Man thousands of years ago ate meat, grass, and seeds raw. When they discovered fire, food was then cooked. Food was probably
first roasted over fire. Then a simple and probably ancient method of producing baked products by popping seeds or grains on a hot
stone surface was discovered. The use of leavening agents was accidental.
Archaelogical diggings showed evidence that ovens for baking flat breads exist around 7000 BC in the MIddle East.
In ancient Egypt, baking was well known. Scientist discovered that the royalties were served with bread made from finely sifted flour.
In the documents discovered, it also showed that bread is the major food offered to the gods. In the early Copper Age, huge grain
storage buildings were constructed.
During the Bronze Age, Greeks ate coarse, unleavened bread. Then they stablished public bakeries by the 5th century.
The great Roman empire improved the large-scale milling and baking techniques. The improvement was due to its need to feed the
Roman population. The Romans supplied bread (40000 to 200000 bread doles) to the people.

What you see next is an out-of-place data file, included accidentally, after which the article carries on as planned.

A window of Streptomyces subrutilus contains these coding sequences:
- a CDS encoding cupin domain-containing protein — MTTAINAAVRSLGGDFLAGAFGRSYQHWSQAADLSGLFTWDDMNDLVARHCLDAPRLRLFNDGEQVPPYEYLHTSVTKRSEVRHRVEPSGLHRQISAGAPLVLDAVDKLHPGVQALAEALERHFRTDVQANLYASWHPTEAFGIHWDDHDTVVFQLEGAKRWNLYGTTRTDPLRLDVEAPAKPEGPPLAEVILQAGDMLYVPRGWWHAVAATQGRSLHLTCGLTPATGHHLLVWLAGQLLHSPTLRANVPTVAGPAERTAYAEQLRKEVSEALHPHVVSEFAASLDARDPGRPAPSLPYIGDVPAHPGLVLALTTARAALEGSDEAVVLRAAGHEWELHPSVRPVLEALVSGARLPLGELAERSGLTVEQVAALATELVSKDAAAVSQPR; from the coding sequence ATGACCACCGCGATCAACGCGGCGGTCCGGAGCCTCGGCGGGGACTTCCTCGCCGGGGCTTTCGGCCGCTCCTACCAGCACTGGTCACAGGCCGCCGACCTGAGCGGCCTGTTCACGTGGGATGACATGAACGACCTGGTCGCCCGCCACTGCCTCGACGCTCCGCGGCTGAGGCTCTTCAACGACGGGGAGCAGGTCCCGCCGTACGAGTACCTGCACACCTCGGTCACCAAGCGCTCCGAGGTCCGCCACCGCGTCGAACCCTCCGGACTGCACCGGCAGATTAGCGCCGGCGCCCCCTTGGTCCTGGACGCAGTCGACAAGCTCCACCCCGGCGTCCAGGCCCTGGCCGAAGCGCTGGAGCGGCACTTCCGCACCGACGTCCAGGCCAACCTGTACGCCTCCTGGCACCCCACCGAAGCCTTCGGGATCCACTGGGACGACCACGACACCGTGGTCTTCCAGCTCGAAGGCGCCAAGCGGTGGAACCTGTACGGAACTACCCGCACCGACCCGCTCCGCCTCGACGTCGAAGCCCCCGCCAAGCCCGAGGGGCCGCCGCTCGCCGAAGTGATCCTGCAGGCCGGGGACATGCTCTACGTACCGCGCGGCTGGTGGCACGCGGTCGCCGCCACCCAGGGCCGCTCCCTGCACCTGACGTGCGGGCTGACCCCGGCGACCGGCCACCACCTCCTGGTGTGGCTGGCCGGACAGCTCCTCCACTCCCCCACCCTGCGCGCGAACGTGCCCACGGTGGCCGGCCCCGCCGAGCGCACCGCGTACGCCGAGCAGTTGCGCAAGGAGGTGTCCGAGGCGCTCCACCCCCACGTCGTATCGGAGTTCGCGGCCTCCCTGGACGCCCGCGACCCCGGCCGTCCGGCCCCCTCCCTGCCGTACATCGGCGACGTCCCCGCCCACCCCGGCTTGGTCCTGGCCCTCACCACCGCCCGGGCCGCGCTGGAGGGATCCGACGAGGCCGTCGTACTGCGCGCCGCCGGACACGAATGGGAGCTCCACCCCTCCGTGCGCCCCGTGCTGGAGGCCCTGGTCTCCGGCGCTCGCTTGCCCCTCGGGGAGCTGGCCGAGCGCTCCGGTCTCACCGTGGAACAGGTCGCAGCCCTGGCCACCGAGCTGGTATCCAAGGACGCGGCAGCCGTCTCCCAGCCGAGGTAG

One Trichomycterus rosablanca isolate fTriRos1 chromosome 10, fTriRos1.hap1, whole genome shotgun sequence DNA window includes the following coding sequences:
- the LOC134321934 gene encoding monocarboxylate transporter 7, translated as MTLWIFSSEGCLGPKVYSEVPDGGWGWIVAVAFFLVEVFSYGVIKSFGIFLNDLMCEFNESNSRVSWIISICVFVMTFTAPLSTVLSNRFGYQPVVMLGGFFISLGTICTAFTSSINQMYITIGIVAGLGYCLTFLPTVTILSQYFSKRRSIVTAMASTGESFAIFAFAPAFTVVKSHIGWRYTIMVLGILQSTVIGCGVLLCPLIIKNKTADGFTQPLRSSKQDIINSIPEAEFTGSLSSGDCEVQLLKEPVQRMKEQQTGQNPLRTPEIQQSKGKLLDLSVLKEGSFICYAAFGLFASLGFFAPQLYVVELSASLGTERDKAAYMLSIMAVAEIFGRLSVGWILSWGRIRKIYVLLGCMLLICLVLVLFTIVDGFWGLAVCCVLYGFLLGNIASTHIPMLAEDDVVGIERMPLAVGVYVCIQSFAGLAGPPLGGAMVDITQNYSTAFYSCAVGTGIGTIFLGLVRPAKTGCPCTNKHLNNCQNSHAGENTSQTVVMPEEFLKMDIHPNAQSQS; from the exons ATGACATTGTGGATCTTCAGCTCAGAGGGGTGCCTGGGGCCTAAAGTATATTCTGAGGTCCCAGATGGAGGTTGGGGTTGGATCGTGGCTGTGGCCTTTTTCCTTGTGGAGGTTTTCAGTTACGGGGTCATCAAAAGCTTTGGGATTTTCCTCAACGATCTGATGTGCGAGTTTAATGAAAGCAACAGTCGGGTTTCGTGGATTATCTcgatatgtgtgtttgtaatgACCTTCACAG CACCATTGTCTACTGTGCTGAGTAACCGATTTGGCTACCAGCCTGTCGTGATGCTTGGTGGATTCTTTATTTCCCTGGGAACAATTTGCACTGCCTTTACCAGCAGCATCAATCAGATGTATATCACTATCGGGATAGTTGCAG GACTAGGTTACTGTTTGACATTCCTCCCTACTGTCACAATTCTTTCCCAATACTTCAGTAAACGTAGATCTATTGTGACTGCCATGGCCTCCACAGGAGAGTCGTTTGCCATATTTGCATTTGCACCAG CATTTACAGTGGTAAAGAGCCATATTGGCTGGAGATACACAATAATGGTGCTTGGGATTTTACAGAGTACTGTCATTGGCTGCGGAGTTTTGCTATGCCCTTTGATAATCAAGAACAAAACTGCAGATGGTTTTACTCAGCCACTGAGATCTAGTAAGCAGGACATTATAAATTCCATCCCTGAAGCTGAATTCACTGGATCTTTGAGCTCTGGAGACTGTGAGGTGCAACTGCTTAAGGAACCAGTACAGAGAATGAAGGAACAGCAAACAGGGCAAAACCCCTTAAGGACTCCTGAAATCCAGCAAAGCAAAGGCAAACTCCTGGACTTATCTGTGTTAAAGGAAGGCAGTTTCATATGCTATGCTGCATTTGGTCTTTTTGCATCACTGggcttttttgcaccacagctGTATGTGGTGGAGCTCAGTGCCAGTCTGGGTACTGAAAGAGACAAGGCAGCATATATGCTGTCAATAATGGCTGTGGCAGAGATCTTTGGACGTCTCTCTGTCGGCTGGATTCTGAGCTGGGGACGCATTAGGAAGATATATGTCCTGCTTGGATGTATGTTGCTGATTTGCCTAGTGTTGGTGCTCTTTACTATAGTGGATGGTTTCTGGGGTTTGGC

In the Middle Age, pastries and cookies were baked. Honey was the only sweetening agent used. Medieval Europe produced bread
of different sizes, shapes, and qualities. The word loaf a term used to describe the shape of a baked product, was then used
to mean bread.
Improved machines were invented and used during the Industrial Revolution. Baking powder were invented in the mid-19th century.
This replaced yeast which acted more slowly. The technique of dehydration improved the shelf life of the dry ingredients. Chemical
additives were invented which improved the color, quality, and shelf life of baked products.
The Philippines caught on with the baking trend as grains were introduced in the country. There were numerous baked products
manufactured, such as pandesal, monay, and various types of biscuits and pastries unique to a region.
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